Do you need your horror with fantastical elements?
Do you like demons, witchcraft, family curses, dead Templar Knights, weird cults, and haunted houses?
Does your terror lie in the inexplicable? The ghostly? All those spiritual things you’ve never believed in or understood?
Father Gore’s got just the list for you. Here’s ten horror movies with different supernatural aspects for you to sink those horror hound teeth into, and maybe you’ll walk away with a nightmare perched on that creepy skull of yours.
Go. Read. Fly into the night with your witchy sisters. Don’t forget to leave a comment to let everyone know YOUR favourite supernatural horror flick(s).
This is a bit of Satanic worship mixed with supernatural horror and crossed with a commentary on the terrifying world of the film industry. Starry Eyes is unsettling from the start. Alexandra Essoe gives a killer performance as a the protagonist, undergoing a transformative journey while trying to score a role in a new horror movie. She discovers the price of fame is steep.
You’ll never guess where this one is headed. One scene in a kitchen is pure terror!
Father Gore loves a movie plot that begins as one thing and winds up as another, twisting and turning the viewer through the meat grinder. The Pact involves a family reeling in the aftermath of a death as dark secrets are revealed. There are times this movie works as a plain ole serial killer flick. A significant element of the story involves a supernatural entity— only question is, will the entity help or hurt the family? Another movie that blew me away. The finale will have you chewing your fingernails to the knuckle’s bone.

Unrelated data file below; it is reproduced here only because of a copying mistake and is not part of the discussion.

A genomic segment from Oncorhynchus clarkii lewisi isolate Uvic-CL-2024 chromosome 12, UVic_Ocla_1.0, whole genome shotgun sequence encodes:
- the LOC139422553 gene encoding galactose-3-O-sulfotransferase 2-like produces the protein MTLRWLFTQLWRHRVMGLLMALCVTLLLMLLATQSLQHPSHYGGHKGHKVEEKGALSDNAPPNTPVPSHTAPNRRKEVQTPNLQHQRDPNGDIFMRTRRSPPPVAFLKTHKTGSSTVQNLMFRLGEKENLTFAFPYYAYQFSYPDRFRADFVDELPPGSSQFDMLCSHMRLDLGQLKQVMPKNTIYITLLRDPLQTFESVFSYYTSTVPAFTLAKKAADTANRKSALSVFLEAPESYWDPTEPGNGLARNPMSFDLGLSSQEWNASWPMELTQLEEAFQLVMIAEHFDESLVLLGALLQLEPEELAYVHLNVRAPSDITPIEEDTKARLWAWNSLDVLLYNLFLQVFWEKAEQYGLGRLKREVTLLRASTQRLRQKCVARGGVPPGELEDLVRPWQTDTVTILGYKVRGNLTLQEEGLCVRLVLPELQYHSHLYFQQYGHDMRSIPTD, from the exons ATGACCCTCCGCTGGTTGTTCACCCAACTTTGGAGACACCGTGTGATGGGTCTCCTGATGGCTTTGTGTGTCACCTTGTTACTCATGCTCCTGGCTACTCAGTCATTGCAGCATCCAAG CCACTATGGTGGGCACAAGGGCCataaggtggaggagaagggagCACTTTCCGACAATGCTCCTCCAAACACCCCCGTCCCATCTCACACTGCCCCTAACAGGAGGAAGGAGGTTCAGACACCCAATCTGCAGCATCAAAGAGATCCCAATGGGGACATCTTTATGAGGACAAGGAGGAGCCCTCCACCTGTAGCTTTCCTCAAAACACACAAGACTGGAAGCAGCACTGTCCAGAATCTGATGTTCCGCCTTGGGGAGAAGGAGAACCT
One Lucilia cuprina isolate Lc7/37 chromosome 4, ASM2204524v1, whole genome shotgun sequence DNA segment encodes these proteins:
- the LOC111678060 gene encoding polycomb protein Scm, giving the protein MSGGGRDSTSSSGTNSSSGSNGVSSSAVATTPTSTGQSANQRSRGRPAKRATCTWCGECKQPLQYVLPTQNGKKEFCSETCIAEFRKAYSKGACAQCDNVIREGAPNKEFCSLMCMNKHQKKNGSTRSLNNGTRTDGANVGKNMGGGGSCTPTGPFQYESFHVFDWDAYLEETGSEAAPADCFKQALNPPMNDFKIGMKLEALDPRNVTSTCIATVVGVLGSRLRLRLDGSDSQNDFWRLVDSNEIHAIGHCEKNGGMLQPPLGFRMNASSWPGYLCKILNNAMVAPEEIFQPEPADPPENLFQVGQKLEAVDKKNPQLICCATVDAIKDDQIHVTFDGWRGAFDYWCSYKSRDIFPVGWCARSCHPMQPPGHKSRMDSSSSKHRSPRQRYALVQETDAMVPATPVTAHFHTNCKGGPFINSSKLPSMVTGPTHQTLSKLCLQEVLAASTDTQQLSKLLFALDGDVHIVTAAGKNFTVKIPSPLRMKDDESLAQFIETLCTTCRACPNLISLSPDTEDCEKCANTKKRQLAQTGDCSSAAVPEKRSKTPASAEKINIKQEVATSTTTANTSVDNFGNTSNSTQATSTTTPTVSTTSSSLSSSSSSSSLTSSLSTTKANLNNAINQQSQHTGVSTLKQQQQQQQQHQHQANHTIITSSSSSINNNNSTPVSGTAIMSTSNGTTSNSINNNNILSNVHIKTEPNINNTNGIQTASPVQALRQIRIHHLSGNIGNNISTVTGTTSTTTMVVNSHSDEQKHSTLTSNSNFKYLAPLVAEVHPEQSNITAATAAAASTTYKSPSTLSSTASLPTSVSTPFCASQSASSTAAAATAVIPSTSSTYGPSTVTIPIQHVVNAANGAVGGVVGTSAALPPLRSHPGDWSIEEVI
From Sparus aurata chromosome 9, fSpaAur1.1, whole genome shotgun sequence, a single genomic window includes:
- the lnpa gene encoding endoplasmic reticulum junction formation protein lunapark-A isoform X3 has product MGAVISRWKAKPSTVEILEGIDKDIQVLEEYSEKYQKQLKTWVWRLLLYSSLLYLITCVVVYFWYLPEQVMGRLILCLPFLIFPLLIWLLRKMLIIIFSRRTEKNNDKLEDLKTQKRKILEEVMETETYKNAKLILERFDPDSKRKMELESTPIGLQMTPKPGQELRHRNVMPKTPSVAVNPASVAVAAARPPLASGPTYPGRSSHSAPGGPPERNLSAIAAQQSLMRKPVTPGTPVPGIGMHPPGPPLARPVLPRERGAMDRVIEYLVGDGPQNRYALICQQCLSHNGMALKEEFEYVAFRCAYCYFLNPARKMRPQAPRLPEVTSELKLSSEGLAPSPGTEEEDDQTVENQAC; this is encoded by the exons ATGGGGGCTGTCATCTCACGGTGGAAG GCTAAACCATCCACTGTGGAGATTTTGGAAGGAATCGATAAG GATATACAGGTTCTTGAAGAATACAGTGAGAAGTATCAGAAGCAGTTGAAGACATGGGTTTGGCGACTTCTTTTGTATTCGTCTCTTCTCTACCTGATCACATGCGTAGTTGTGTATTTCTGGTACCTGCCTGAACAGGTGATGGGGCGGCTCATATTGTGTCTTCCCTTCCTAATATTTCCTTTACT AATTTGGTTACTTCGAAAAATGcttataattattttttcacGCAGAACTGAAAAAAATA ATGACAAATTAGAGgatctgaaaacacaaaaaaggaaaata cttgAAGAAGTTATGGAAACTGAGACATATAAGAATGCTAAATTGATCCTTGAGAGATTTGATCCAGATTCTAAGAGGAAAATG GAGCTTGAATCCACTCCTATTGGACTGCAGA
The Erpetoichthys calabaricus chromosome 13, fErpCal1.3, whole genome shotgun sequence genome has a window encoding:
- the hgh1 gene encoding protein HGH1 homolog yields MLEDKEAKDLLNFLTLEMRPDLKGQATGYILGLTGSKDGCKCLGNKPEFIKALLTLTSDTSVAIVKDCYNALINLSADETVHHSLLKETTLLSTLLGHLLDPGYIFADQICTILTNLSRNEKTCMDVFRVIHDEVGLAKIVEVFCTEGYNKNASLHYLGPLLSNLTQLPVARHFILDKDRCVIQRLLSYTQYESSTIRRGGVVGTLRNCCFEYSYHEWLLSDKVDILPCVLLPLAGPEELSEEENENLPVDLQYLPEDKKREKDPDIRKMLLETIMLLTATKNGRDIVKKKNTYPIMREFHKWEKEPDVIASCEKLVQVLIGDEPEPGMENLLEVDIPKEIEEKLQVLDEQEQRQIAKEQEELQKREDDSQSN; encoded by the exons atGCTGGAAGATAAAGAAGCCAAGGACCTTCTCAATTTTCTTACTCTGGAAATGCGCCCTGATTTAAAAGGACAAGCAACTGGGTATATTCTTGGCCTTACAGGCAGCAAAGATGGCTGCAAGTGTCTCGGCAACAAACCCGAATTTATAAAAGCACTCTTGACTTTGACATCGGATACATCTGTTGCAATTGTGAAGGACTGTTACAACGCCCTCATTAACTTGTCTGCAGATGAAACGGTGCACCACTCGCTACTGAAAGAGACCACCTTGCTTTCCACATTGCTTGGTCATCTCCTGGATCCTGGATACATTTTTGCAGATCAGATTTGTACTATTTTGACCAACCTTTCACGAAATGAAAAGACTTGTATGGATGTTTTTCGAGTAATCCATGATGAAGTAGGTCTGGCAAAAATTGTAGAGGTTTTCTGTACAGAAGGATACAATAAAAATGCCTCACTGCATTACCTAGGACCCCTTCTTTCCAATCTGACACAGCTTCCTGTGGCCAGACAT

Lucio Fulci has a bunch of movies that are worth their weight in gold. The Beyond combines zombie horror with the supernatural. An old hotel’s cellar sits atop one of the Gates to Hell. The new owner discovers this in time for the Gate to open, releasing the dead. The supernatural’s heavy in this one, despite the appearance of shambling undead flesh eaters. So much nasty gore, par for Fulci’s course, and the story’s better than some of his other work. This can double as a zombie flick. Its supernatural elements are so strong they overtake anything else. Nevertheless, this is one hell of a fine horror.
Night of the Seagulls
As it goes for any of Amando de Ossorio’s Blind Dead movies: TEMPLAR KNIGHTS EXECUTED AS HERETICS RETURN TO HAUNT THE LIVING AND IT’S FUCKING AWESOME!
This is another one that easily passes as a zombie movie, though the supernatural works just as well. Night of the Seagulls is different in atmosphere than the others in the series. There’s more intrigue/mystery here than in any of the others, too. Good suspense and tension, great locations (as is usually the case for Ossorio) and solid score. Despite its faults, like the other movies, there’s plenty to love.
Jaume Balagueró is responsible for many nightmares. Darkness doesn’t thrill everyone. Father Gore feels it’s one of the more eerie movies from Balagueró. There’s a foreboding atmosphere throughout, and a surreal quality about the story’s haunted house aspect. This is a treasure trove of horror, including a creepy cult, H.P. Lovecraft influence, several heaping doses of nihilism, and the whole thing’s a Gothic wet dream.
Give this a chance. The first third is a little slow, disorienting at times because it’s trying to do a lot. Push through these moments and you’ll find a scary horror with many interesting pieces.